[Interest] List traffic disappearing?

Roland Hughes roland at logikalsolutions.com
Mon Sep 13 16:27:14 CEST 2021

On 8/21/21 5:00 AM, Bernhard Lindner wrote:
> Also one special person was banned from the list. He surely started a lot of controversies
> and even fights but he was also responsibly for a significant part of the trafic:-)  
> Personally, I generally lost interest in Qt because I am not target audience of Qt
> anymore. But I have no idea if other people feel this way as well.

As far as I know not banned, just no reason to post. Qtc has achieved 
its goal of getting Qt banned at most medical device companies. Been 
involved in a lot of discussions about where everything is going now.

One client had full contract from design through FDA testing and 
manufacturing with a deep pocket client they had created devices for 
previously. When they finished the electronic board design files they 
told the client they wanted to use Qt for the software. That was it. 
Client took the files and cancelled the entire project. Many many 
millions went out the door at the mere mention of using Qt.

Another end client recently finished proof-of-concept clinical trials 
outside of the U.S. where they didn't adhere to any FDA development 
standards. It was a non-invasive device so they could play a little fast 
and loose. They had used Qt on a Raspberry Pi to mock things up for the 
proof-of-concept. I told them through the service company to not even 
look at Qt for production, but they scheduled some chats with Qtc anyway.

"Those guys are crazy!"

Actual quote from them. Qt is no longer under consideration for any 
current or future devices.

All of the deep pocket customers have listened to the license roulette 
shenanigans and the answer to nearly ever license question on this list 
being "meet with your sales rep in a dark alley so they can club you and 
take all your money."

Earlier this year when this patient killing bug


jacked up another medical device, more than a decade after it was 
discovered and more than eight years after people started pointing out 
the disconnect() wasn't actually disconnecting the QFile object was the 
absolute last straw for most. Yes, it is supposedly closed now, but too 
little too late. Nobody is going to allow Qt to be used on anything new. 
Mentioning you have a Qt license or want to use Qt makes you a pariah in 
the industry.

I haven't spoken to the them directly, but there is talk some of the 
Risk Management personnel at more than one company are putting together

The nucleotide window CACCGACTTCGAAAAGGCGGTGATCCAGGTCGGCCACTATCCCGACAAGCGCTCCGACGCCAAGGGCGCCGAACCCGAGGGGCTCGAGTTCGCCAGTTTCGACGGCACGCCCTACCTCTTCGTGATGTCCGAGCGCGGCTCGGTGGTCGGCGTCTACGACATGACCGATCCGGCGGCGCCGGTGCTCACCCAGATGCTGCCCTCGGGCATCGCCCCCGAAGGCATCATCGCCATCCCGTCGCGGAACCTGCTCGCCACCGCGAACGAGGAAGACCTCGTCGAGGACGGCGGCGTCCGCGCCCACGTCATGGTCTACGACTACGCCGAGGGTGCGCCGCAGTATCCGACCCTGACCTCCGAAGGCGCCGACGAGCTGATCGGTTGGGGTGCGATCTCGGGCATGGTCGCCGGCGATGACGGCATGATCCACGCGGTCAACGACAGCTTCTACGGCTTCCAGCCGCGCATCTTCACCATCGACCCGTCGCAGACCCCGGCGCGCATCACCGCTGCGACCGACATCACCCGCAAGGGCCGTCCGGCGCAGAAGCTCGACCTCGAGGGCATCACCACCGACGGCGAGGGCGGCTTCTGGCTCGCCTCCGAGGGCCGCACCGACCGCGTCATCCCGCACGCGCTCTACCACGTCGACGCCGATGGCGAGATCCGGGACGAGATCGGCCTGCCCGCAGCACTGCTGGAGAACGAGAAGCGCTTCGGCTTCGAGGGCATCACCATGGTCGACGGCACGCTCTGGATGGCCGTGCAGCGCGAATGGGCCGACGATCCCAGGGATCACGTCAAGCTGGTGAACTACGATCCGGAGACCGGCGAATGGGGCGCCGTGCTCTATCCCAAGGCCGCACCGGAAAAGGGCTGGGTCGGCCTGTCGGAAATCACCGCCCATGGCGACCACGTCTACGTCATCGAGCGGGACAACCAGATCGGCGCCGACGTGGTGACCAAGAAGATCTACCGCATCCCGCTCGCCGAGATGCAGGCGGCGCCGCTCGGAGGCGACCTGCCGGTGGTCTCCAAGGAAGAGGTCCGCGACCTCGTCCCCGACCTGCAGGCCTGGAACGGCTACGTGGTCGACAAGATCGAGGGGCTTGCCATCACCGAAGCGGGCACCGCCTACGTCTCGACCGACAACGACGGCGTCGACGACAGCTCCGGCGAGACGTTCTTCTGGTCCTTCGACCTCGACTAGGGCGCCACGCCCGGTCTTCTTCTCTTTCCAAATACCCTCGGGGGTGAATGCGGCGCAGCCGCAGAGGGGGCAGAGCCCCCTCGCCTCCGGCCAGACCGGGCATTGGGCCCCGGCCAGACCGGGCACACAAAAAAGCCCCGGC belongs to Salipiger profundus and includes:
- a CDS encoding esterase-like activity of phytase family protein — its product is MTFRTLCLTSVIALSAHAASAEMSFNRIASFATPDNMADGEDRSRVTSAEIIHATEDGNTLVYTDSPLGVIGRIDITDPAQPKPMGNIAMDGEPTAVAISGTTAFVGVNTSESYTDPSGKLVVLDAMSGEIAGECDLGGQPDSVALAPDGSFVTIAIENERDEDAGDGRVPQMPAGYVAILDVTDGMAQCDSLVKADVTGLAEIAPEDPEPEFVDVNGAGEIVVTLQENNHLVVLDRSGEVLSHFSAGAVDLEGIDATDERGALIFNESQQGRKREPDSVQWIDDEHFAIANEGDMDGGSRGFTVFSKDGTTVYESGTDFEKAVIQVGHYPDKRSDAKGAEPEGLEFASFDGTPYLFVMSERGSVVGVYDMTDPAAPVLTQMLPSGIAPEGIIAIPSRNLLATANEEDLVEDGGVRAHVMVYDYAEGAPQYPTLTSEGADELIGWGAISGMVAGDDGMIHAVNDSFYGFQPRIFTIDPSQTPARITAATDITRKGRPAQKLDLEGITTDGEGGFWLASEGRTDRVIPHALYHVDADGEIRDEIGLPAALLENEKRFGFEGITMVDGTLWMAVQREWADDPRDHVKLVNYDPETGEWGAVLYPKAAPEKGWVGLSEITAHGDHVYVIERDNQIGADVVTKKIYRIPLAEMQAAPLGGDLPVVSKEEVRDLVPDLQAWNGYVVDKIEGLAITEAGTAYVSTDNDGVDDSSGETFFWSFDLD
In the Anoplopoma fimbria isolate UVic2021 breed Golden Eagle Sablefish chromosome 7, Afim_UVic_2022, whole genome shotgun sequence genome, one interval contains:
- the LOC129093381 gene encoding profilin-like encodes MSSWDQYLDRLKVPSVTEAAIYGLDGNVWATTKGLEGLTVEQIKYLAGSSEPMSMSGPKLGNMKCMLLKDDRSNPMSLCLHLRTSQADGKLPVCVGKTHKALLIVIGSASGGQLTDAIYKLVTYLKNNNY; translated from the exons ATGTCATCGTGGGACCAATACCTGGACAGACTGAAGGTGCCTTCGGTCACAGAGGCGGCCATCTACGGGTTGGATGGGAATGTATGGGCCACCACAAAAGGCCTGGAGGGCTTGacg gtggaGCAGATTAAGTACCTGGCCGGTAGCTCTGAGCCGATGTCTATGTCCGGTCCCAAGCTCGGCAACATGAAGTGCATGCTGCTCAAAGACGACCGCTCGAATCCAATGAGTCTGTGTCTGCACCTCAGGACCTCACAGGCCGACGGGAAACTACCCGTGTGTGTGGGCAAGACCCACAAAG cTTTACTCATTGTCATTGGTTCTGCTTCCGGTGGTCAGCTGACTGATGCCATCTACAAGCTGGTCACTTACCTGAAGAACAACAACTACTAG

a citizen petition for the FDA.


Will set heavy regulations for software being sold into medical 
device/systems development with significant punitive, possibly clinical 
damages for vendors selling software into this market allowing patient 
killing bugs to exist for longer than 60 days after reporting. The 
definition of "patient killing bug" to be any bug tied to a race or 
abend condition like a seg-fault, stack dump, unhandled exception, etc.

I haven't been watching the list very closely


so I haven't seen it pop up yet. Of course the trouble with that 
database is that it is the central repository for proposed federal 
regulations, not just the FDA.

It's not just Qtc. Lots of places are trying to sell OpenSource into a 
SAFETY environment without creating a SAFETY quality version. Versions 
of the discussion have been going on since 2000


and standards get routinely updated.


The 2011 regulation just isn't covering everything anymore.


So, to answer the question, all of the contractors and developers who 
worked for/width medical-device-in-a-box type companies who used to 
frequent here, aren't using Qt anymore. Risk Management teams have 
deemed use of Qt too high of a legal liability were a wrongful death or 
other class action suit to go to trial. Having abend (known as patient 
killing) type bugs in the bug database for years pretty much does the 
work for the opposing legal team. Most people on a jury don't write 
software for a living. They just hear that this list of bugs, any one of 
which could kill their loved one in the right medical device, has been 
known to exist for over N-years and the tool was used anyway.

Roland Hughes, President
Logikal Solutions


More information about the Interest mailing list